Gonzalez’s bill is far from being a sure thing to become law, but it does represent an acknowledgement among some policy makers that rights of independent contractors need to be redefined and expanded.

It’s not likely that companies like Uber will give up their ability to shift their business costs to their workers without a fight.

Uber has already indicated that it will challenge the Seattle ordinance in court.

Nevertheless, passage of the Seattle ordinance and the introduction of the California bill show that the fight to extend basic protections to independent contractors has begun and won’t be going away.

Day of Action at United Airlines

Flight attendants who belong to the Association of Flight Attendants-Communication Workers of America (AFA-CWA) on January 21 staged a day of action at airports around the world to protest United Airline’s collective bargaining stalling tactics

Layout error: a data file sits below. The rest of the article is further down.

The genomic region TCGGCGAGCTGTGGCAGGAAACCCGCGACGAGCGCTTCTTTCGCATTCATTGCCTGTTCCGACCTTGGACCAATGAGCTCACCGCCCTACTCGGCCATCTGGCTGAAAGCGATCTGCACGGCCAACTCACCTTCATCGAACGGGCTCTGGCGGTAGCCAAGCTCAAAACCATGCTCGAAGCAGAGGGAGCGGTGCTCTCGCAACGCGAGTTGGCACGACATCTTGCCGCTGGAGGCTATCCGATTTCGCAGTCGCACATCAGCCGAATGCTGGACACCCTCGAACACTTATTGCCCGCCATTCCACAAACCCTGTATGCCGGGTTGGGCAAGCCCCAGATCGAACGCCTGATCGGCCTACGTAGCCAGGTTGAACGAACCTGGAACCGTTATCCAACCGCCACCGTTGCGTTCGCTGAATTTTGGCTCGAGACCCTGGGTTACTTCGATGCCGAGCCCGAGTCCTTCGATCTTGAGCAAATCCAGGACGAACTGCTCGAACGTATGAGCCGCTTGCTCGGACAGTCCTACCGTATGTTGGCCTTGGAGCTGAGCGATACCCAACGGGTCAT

For the last three years since the merger of United and Continental airlines, the two sides have been trying to reach an agreement on a new contract that will replace the collective bargain agreements in place when the two airlines completed their merger in 2012.

According to the union, United is employing stalling tactics in hopes of forcing a concessionary contract on the flight attendants.

United’s concessionary proposals include new scheduling rules that, according to the union, would be “the worst in the industry.”

Scheduling rules not only affect when and where flight attendants work, they determine how much time they will have to rest, to spend with their families, and to enjoy their away-from-work life.